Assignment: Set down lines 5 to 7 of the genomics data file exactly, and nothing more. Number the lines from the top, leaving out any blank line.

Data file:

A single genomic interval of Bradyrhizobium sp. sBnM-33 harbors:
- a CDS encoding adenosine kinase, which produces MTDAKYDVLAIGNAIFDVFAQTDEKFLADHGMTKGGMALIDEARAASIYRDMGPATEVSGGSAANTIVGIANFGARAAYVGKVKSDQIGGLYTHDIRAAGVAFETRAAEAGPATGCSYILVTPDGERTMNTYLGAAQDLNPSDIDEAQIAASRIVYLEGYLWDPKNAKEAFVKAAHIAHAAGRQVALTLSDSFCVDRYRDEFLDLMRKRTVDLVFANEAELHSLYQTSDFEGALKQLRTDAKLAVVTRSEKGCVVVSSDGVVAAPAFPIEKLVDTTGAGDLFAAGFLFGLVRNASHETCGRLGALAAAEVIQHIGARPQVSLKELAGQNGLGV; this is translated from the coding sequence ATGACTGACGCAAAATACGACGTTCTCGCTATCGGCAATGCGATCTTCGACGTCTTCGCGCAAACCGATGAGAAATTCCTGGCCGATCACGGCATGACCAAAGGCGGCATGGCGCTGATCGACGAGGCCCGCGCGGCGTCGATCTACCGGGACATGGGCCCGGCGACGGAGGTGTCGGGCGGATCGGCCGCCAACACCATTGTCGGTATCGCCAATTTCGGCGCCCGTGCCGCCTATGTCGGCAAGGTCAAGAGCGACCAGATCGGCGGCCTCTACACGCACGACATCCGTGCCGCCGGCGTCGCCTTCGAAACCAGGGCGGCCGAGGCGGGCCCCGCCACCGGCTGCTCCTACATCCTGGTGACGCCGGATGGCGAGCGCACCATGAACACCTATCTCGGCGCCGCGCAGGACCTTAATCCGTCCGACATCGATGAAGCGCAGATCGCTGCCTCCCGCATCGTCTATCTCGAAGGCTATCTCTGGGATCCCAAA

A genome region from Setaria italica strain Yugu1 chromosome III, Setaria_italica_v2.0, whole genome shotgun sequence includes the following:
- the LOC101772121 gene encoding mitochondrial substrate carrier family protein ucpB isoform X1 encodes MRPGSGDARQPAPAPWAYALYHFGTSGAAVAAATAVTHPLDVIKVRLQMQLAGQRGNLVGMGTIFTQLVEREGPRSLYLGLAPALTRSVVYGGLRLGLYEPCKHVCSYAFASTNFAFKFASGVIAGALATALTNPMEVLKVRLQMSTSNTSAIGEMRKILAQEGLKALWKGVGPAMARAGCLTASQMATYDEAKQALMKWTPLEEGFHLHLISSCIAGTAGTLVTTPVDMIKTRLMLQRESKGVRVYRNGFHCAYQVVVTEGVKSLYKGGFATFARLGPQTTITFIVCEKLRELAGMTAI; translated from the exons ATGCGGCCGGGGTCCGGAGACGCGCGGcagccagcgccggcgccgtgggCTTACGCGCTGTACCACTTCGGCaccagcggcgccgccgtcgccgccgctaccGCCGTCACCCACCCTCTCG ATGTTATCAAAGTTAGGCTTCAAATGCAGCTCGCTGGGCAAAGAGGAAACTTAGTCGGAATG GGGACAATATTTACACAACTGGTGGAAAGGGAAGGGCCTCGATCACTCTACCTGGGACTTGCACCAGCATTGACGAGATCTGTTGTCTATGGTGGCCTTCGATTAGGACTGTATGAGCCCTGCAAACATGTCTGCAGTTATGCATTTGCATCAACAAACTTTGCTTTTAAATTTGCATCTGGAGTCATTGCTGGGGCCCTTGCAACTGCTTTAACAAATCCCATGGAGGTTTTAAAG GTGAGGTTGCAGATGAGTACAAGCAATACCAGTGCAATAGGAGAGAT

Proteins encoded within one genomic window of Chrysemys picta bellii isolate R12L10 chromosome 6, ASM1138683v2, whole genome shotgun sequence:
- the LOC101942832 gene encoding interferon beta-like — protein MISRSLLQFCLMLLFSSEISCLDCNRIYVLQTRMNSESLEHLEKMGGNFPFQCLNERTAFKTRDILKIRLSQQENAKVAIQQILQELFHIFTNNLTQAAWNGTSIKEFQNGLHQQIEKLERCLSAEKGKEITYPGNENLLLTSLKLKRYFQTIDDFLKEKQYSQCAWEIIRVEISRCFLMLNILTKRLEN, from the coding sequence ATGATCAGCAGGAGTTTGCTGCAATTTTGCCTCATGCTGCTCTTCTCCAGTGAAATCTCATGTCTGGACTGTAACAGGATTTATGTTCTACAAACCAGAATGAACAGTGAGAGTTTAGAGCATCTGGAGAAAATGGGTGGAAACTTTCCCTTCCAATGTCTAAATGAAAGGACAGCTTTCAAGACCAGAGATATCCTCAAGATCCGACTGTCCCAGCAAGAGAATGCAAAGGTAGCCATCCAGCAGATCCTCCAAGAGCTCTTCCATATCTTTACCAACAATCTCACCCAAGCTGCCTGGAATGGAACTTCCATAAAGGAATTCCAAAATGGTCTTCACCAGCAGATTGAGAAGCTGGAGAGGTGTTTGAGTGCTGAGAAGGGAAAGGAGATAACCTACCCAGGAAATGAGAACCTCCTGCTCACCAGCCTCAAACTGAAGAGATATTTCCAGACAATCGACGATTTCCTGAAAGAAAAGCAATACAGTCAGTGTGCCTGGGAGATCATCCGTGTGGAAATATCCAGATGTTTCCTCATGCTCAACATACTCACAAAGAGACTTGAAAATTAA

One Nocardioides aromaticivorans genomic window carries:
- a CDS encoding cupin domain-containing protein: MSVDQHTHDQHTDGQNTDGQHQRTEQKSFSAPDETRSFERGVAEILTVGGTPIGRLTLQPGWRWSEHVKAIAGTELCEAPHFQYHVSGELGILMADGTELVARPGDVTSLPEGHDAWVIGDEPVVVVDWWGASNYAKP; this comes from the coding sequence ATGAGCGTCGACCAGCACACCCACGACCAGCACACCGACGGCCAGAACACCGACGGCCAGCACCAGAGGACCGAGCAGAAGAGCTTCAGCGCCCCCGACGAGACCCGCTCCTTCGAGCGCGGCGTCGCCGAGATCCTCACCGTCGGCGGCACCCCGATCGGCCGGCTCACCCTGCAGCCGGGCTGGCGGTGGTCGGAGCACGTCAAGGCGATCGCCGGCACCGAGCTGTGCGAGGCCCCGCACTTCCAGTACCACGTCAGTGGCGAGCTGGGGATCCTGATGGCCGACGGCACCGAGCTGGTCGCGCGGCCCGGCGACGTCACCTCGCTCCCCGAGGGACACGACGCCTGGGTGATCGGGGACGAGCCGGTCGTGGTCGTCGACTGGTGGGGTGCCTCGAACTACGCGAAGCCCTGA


Proteins encoded within one genomic window of Chrysemys picta bellii isolate R12L10 chromosome 6, ASM1138683v2, whole genome shotgun sequence:
- the LOC101942832 gene encoding interferon beta-like — protein MISRSLLQFCLMLLFSSEISCLDCNRIYVLQTRMNSESLEHLEKMGGNFPFQCLNERTAFKTRDILKIRLSQQENAKVAIQQILQELFHIFTNNLTQAAWNGTSIKEFQNGLHQQIEKLERCLSAEKGKEITYPGNENLLLTSLKLKRYFQTIDDFLKEKQYSQCAWEIIRVEISRCFLMLNILTKRLEN, from the coding sequence ATGATCAGCAGGAGTTTGCTGCAATTTTGCCTCATGCTGCTCTTCTCCAGTGAAATCTCATGTCTGGACTGTAACAGGATTTATGTTCTACAAACCAGAATGAACAGTGAGAGTTTAGAGCATCTGGAGAAAATGGGTGGAAACTTTCCCTTCCAATGTCTAAATGAAAGGACAGCTTTCAAGACCAGAGATATCCTCAAGATCCGACTGTCCCAGCAAGAGAATGCAAAGGTAGCCATCCAGCAGATCCTCCAAGAGCTCTTCCATATCTTTACCAACAATCTCACCCAAGCTGCCTGGAATGGAACTTCCATAAAGGAATTCCAAAATGGTCTTCACCAGCAGATTGAGAAGCTGGAGAGGTGTTTGAGTGCTGAGAAGGGAAAGGAGATAACCTACCCAGGAAATGAGAACCTCCTGCTCACCAGCCTCAAACTGAAGAGATATTTCCAGACAATCGACGATTTCCTGAAAGAAAAGCAATACAGTCAGTGTGCCTGGGAGATCATCCGTGTGGAAATATCCAGATGTTTCCTCATGCTCAACATACTCACAAAGAGACTTGAAAATTAA

One Nocardioides aromaticivorans genomic window carries: